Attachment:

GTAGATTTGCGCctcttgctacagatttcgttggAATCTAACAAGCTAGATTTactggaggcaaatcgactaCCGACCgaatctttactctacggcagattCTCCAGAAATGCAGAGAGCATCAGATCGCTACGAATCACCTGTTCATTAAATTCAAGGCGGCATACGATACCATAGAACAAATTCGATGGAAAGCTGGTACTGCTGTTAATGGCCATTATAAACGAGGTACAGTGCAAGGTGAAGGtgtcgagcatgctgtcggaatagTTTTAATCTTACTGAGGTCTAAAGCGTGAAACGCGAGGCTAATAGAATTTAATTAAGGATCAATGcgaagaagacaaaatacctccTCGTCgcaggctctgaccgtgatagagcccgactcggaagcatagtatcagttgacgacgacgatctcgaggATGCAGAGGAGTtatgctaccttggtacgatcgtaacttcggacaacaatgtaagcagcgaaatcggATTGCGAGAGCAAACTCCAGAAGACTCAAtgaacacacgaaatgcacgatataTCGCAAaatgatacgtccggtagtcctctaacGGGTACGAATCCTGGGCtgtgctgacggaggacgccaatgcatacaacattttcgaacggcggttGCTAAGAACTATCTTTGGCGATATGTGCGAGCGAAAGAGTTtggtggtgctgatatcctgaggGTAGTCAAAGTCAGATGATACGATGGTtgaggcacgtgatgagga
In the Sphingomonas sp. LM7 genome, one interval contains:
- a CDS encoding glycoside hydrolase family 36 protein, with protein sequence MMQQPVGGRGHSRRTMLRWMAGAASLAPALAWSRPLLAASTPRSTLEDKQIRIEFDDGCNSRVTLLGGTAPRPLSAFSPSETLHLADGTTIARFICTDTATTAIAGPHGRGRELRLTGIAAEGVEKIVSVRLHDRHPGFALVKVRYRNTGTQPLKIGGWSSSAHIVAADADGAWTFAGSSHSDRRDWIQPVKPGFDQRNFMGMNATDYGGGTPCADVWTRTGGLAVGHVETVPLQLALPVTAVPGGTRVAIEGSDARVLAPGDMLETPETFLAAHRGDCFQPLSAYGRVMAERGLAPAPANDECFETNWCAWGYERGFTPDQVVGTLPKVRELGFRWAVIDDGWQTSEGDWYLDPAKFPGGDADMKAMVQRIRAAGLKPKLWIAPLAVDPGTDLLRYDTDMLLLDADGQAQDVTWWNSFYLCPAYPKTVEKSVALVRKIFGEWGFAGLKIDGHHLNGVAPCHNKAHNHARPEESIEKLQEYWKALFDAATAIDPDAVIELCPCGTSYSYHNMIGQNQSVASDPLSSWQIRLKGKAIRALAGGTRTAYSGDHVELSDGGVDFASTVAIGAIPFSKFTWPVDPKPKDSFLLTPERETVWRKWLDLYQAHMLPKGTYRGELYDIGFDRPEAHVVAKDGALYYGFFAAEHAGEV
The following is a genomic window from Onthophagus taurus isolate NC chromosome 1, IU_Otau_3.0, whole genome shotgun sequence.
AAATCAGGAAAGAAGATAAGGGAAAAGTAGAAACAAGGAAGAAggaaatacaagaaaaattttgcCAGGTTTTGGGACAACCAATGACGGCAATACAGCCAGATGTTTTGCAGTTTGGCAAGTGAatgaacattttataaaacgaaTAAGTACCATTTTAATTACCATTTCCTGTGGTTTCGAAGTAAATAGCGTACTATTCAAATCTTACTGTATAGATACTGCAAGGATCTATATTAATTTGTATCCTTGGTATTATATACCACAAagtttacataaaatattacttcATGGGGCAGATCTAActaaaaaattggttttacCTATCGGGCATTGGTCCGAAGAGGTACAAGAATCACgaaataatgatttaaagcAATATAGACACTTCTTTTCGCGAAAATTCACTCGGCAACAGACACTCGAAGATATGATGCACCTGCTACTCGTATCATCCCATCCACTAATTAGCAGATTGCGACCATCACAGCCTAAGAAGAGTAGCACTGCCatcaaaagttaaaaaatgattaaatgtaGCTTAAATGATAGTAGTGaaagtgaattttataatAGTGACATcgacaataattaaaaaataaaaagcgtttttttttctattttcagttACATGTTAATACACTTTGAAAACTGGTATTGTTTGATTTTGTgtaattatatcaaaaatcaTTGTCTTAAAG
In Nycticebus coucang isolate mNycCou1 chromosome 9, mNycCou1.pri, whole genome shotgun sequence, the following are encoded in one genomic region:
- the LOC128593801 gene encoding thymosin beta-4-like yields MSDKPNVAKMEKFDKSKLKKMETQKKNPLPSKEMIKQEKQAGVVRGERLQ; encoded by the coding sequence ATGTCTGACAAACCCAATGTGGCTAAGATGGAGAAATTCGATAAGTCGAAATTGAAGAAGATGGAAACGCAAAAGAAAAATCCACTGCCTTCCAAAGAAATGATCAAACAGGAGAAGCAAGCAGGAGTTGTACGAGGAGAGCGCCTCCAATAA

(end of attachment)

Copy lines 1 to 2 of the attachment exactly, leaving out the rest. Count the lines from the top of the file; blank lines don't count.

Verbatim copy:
GTAGATTTGCGCctcttgctacagatttcgttggAATCTAACAAGCTAGATTTactggaggcaaatcgactaCCGACCgaatctttactctacggcagattCTCCAGAAATGCAGAGAGCATCAGATCGCTACGAATCACCTGTTCATTAAATTCAAGGCGGCATACGATACCATAGAACAAATTCGATGGAAAGCTGGTACTGCTGTTAATGGCCATTATAAACGAGGTACAGTGCAAGGTGAAGGtgtcgagcatgctgtcggaatagTTTTAATCTTACTGAGGTCTAAAGCGTGAAACGCGAGGCTAATAGAATTTAATTAAGGATCAATGcgaagaagacaaaatacctccTCGTCgcaggctctgaccgtgatagagcccgactcggaagcatagtatcagttgacgacgacgatctcgaggATGCAGAGGAGTtatgctaccttggtacgatcgtaacttcggacaacaatgtaagcagcgaaatcggATTGCGAGAGCAAACTCCAGAAGACTCAAtgaacacacgaaatgcacgatataTCGCAAaatgatacgtccggtagtcctctaacGGGTACGAATCCTGGGCtgtgctgacggaggacgccaatgcatacaacattttcgaacggcggttGCTAAGAACTATCTTTGGCGATATGTGCGAGCGAAAGAGTTtggtggtgctgatatcctgaggGTAGTCAAAGTCAGATGATACGATGGTtgaggcacgtgatgagga
In the Sphingomonas sp. LM7 genome, one interval contains: